Does this look like a candidate for banned book covers to you?
Well, it is. Read on to understand why.
If you publish with Amazon KDP, one of the benefits is that you have access to Amazon pay-per-click advertising.
I have been experimenting with this program, and although it is a bit clunky and clearly still in development, I have been relatively happy.
There were a few bugs
One of the biggest problems was that the author names were in reverse order.
But I noticed this glitch has now been rectified.
However, I got an odd surprise from Amazon advertising.
They told me that my book cover violated their ad guideline policies.
So I exchanged messages with Amazon Ads.
Amazon informed me that under their guidelines, the three most commonly rejected cover image themes were firearms and weapons, blood and violence, and provocative images.
Well, of course, I hadn’t read the guidelines.
But perhaps I should have been aware of the problem with my book cover and its suitability for Amazon advertising.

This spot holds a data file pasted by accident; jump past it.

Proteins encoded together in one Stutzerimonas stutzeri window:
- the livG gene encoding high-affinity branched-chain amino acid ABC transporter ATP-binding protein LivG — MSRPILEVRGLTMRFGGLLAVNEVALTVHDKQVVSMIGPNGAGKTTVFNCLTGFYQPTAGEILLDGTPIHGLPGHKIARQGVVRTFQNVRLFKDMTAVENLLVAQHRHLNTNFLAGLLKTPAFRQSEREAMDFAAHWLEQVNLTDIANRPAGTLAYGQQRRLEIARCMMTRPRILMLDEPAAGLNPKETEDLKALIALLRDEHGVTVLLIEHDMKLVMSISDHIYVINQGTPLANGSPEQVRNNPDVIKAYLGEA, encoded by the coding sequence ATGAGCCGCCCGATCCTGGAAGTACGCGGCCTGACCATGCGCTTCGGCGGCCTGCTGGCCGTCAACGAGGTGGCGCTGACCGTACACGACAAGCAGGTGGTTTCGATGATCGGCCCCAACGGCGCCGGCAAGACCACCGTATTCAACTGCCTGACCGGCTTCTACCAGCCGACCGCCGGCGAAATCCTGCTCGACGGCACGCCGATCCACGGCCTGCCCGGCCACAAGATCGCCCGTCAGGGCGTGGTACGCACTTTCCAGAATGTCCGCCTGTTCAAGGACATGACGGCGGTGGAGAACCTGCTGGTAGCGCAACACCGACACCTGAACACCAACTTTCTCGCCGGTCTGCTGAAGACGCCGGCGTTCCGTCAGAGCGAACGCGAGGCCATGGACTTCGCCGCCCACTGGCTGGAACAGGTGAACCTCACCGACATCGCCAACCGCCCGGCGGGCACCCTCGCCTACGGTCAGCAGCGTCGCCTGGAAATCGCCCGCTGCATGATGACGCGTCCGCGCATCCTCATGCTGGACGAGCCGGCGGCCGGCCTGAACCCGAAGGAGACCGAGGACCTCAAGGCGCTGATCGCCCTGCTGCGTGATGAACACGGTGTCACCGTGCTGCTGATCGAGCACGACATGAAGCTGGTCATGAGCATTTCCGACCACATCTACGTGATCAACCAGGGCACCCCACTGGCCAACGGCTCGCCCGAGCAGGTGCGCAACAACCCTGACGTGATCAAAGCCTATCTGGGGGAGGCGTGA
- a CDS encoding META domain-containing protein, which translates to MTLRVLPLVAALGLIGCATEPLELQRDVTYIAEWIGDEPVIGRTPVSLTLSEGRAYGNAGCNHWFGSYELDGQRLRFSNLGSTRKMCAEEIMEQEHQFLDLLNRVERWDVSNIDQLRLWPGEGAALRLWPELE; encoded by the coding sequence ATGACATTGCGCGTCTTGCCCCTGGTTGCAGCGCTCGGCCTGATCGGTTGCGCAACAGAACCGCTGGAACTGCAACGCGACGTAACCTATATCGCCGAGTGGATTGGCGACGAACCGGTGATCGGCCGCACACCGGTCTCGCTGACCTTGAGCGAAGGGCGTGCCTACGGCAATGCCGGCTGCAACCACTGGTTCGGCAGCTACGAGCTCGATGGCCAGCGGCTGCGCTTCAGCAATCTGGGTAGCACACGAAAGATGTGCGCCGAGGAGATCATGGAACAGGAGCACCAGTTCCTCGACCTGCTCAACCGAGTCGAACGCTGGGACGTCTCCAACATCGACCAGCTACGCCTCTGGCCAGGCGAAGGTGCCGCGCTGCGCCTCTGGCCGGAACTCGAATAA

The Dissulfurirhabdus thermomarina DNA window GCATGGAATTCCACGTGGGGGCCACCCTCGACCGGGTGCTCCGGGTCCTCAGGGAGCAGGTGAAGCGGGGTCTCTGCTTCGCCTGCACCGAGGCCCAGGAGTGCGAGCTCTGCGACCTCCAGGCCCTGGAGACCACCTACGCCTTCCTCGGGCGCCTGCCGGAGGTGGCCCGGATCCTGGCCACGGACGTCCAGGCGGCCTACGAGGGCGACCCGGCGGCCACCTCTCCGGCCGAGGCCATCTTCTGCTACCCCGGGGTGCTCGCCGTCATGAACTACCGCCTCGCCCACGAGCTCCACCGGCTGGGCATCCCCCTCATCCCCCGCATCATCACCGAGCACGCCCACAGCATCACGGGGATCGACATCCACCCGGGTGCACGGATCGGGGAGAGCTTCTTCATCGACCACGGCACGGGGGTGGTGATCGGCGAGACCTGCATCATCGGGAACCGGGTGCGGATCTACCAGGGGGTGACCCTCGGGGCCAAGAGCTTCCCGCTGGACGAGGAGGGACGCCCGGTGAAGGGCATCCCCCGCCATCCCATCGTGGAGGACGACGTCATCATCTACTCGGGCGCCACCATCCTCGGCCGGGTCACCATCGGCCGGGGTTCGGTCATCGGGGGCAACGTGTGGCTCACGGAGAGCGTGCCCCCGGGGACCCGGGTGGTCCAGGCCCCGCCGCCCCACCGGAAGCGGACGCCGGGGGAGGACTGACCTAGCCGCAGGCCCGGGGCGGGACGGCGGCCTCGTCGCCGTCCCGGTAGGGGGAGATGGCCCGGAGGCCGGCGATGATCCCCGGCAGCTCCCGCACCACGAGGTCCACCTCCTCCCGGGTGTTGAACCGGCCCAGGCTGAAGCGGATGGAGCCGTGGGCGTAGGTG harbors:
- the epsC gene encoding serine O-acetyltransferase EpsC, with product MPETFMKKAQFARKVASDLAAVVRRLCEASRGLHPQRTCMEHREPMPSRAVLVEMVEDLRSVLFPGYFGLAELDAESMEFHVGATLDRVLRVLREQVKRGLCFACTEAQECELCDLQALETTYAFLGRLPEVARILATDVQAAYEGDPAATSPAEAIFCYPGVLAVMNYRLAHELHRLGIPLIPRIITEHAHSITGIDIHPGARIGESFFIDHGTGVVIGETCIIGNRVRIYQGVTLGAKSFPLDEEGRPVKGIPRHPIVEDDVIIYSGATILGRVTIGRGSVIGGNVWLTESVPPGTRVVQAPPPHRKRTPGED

Except that Amazon previously approved my book cover, and it ran quite happily for a few weeks, as you can see in the image above.
But I made a silly mistake, which in part was due to an oddity on the KDP Ad dashboard.
Instead of clicking ‘pause‘ to stop my ad from running for a couple of days before a free promotion I had planned, I accidentally clicked ‘terminate.‘
Once you click, there is no way to recover an ad. It is not a smart option, as there is no recovery or duplicate option.
I had to set up the ad all over again and wait for a new approval.
This was the reply to the exact same ad that had been previously approved three weeks earlier.
My book cover was okay one day but banned a few weeks later
Of course, I pointed out this fact in my messages to Amazon.
I asked why my approved ad was now unapproved, but there was no arguing with them.
My cover was not in conformity with Amazon guidelines, etc., etc. That Amazon previously approved it was of no consequence.
End of story, end of the ad. But I discovered the issue of banned book covers on Amazon.
If you are planning to use KDP pay-per-click ads, you might have some ups and downs, surprises, and inconsistencies.
But here’s a little footnote, though.
I had the same book cover running quite happily on Facebook ads. Facebook had no issue with the cover image at all.
On top of that, Facebook ads average out to be about half the cost per click compared to Amazon.
So I guess, in a strange roundabout way, Amazon saved me some money.
Related reading: Banned Books Due To Social Media And Internet Censorship